Harley Davidson has announced special pricing for their New Rider Course. If you sign up before March 3rd you can take the class at a 50% discount. This is only good for the H-D training and you must take the course before the end of 2019.

Ask pretty much anyone who rides and they will tell you the best way to learn to ride a motorcycle is though a certified training program. What this promotion does not tell you is the original cost of the class near you, since it varies wildly from location to location.

Since that’s kind of important, I’ve done a little digging and found the approximate cost of the classes Harley offers, in a bunch of different areas.

  • MA: $329-$349
  • NH: $349
  • NY: $350
  • Daytona FL: $199-$295
  • PA/NJ: $350-$425
  • Los Angeles: $258
  • Chicago: $325-$350 with a couple of rogue sites at $99
  • Phoenix: $319-$359
  • Houston: $250-$295
  • Seattle: $350

Keep in mind that if you are a Pennsylvania resident, PennDOT offers motorcycle training through the Motorcycle Safety Foundation free of charge, so there is no need to pay Harley for the honor. New Hampshire residents can take the basic rider course through the NH Department of Motor Vehicles for $155. Check the MSF website for locations and costs near you. Your state might offer free or discounted training too!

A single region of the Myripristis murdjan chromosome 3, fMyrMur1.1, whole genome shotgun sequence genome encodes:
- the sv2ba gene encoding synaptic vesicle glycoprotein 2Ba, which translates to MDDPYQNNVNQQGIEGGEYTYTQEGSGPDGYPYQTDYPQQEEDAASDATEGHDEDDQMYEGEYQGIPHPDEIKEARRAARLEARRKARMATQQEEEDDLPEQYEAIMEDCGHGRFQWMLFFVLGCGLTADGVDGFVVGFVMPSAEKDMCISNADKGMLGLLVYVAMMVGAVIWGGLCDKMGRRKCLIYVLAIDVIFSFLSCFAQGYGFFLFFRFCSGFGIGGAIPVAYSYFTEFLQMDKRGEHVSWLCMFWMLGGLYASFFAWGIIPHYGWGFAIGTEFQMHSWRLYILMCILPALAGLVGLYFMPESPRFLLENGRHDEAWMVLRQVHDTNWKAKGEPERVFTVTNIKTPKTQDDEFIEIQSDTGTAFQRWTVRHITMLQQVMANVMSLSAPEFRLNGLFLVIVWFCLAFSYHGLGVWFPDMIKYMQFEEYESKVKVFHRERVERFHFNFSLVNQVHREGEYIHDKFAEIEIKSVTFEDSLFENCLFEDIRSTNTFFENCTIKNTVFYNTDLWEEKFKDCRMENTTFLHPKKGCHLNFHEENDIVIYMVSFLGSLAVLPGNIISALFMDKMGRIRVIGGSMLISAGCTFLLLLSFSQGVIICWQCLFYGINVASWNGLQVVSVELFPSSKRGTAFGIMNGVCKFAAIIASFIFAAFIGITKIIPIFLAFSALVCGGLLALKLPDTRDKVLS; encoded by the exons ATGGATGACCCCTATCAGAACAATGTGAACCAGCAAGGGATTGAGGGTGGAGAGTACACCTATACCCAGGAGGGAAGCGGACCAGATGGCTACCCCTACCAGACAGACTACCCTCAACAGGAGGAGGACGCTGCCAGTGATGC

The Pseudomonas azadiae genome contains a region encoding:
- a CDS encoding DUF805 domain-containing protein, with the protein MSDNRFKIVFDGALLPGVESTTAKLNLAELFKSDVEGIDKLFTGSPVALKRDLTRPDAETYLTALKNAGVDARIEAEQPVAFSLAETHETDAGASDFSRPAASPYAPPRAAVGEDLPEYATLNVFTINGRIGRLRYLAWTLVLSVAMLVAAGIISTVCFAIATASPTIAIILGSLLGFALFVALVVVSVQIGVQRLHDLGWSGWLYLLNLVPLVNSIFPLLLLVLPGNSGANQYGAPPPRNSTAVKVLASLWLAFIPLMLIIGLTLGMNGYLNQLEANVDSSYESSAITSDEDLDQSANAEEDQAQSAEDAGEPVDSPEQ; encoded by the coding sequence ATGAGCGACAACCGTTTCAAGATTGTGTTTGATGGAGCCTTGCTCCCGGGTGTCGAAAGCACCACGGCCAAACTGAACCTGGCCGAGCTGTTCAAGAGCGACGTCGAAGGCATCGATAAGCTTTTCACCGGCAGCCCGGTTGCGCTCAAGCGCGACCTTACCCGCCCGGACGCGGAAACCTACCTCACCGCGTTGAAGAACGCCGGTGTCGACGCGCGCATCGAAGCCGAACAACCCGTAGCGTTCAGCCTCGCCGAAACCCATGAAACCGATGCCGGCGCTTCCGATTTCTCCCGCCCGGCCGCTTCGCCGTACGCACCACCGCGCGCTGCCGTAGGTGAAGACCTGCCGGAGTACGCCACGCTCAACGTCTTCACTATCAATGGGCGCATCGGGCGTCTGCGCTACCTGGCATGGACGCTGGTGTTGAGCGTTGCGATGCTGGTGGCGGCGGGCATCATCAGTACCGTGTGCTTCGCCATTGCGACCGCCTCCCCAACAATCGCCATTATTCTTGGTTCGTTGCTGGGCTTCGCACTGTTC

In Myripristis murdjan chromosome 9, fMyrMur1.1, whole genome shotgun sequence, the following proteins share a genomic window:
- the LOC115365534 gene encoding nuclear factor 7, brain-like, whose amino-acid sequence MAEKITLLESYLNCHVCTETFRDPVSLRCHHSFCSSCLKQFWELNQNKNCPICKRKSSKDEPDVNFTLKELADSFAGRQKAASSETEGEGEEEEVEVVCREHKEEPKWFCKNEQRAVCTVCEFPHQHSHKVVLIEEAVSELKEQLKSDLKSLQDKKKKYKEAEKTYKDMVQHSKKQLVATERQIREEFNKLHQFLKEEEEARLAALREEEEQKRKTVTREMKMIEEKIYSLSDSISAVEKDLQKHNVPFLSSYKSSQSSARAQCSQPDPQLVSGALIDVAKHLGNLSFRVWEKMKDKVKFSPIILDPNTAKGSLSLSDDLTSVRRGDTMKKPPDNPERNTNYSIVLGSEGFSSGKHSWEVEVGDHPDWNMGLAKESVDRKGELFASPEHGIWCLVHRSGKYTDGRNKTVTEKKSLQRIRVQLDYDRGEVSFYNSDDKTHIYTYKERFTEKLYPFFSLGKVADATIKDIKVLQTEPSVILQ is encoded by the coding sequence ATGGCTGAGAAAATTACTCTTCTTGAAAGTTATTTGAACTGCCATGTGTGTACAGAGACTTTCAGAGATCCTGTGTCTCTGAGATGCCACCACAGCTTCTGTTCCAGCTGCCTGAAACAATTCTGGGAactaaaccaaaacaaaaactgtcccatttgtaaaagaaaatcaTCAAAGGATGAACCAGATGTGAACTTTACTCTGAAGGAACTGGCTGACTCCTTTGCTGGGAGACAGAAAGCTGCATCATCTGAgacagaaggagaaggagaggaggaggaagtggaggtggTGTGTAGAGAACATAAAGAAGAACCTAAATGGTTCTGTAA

The Harley-Davidson training program near you will most likely use the Street 500 Harleys. They are not very light or very beginner-friendly, especially if said beginner is small or older. Though the seat height is quite low, still weighs in at nearly 500lbs, and that can be a lot for a very new rider to contend with.

The MSF classes, on the other hand, often use 125cc and 250cc motorcycles for their classes, and will accommodate shorter riders.

No matter how you plan on it, learning to ride is one of the most fun and life-changing (if you ask a motorcyclist) thing you can do. If riding is in a person’s blood they will find a way to do it, so if there are folks in your life with any interest, do them a favor and point them to one of these courses.

Sources: Harley Davidson, Motorcycle Safety Foundation

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